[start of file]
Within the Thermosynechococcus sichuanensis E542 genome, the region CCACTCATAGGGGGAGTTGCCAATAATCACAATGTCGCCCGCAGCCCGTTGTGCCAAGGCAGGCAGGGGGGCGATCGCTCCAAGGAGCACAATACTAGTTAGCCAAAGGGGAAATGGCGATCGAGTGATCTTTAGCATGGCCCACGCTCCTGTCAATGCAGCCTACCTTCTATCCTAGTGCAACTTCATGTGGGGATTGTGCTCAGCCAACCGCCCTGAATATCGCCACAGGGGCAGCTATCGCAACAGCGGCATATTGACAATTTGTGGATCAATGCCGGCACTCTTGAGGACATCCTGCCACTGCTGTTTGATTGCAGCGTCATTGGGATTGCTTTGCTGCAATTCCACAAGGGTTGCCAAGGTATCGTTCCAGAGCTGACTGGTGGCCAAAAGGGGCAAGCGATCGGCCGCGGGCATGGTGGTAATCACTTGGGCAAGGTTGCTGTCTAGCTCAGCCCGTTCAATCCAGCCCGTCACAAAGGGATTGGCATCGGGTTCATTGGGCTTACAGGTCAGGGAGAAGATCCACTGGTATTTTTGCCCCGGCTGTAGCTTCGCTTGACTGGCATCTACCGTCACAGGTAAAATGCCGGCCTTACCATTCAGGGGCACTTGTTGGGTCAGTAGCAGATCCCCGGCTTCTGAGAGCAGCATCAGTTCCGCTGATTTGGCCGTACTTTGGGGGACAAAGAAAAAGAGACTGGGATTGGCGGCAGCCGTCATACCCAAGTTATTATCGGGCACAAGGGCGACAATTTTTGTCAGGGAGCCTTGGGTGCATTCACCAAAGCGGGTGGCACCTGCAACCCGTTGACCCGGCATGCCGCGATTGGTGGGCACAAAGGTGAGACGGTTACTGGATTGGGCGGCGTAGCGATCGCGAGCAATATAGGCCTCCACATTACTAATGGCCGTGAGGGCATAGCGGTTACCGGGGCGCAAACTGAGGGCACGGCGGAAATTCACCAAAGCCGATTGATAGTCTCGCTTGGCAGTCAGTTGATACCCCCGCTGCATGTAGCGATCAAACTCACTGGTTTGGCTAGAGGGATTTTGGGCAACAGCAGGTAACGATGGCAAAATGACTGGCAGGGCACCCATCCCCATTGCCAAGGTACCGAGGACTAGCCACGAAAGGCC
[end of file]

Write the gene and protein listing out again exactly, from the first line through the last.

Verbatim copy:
Within the Thermosynechococcus sichuanensis E542 genome, the region CCACTCATAGGGGGAGTTGCCAATAATCACAATGTCGCCCGCAGCCCGTTGTGCCAAGGCAGGCAGGGGGGCGATCGCTCCAAGGAGCACAATACTAGTTAGCCAAAGGGGAAATGGCGATCGAGTGATCTTTAGCATGGCCCACGCTCCTGTCAATGCAGCCTACCTTCTATCCTAGTGCAACTTCATGTGGGGATTGTGCTCAGCCAACCGCCCTGAATATCGCCACAGGGGCAGCTATCGCAACAGCGGCATATTGACAATTTGTGGATCAATGCCGGCACTCTTGAGGACATCCTGCCACTGCTGTTTGATTGCAGCGTCATTGGGATTGCTTTGCTGCAATTCCACAAGGGTTGCCAAGGTATCGTTCCAGAGCTGACTGGTGGCCAAAAGGGGCAAGCGATCGGCCGCGGGCATGGTGGTAATCACTTGGGCAAGGTTGCTGTCTAGCTCAGCCCGTTCAATCCAGCCCGTCACAAAGGGATTGGCATCGGGTTCATTGGGCTTACAGGTCAGGGAGAAGATCCACTGGTATTTTTGCCCCGGCTGTAGCTTCGCTTGACTGGCATCTACCGTCACAGGTAAAATGCCGGCCTTACCATTCAGGGGCACTTGTTGGGTCAGTAGCAGATCCCCGGCTTCTGAGAGCAGCATCAGTTCCGCTGATTTGGCCGTACTTTGGGGGACAAAGAAAAAGAGACTGGGATTGGCGGCAGCCGTCATACCCAAGTTATTATCGGGCACAAGGGCGACAATTTTTGTCAGGGAGCCTTGGGTGCATTCACCAAAGCGGGTGGCACCTGCAACCCGTTGACCCGGCATGCCGCGATTGGTGGGCACAAAGGTGAGACGGTTACTGGATTGGGCGGCGTAGCGATCGCGAGCAATATAGGCCTCCACATTACTAATGGCCGTGAGGGCATAGCGGTTACCGGGGCGCAAACTGAGGGCACGGCGGAAATTCACCAAAGCCGATTGATAGTCTCGCTTGGCAGTCAGTTGATACCCCCGCTGCATGTAGCGATCAAACTCACTGGTTTGGCTAGAGGGATTTTGGGCAACAGCAGGTAACGATGGCAAAATGACTGGCAGGGCACCCATCCCCATTGCCAAGGTACCGAGGACTAGCCACGAAAGGCC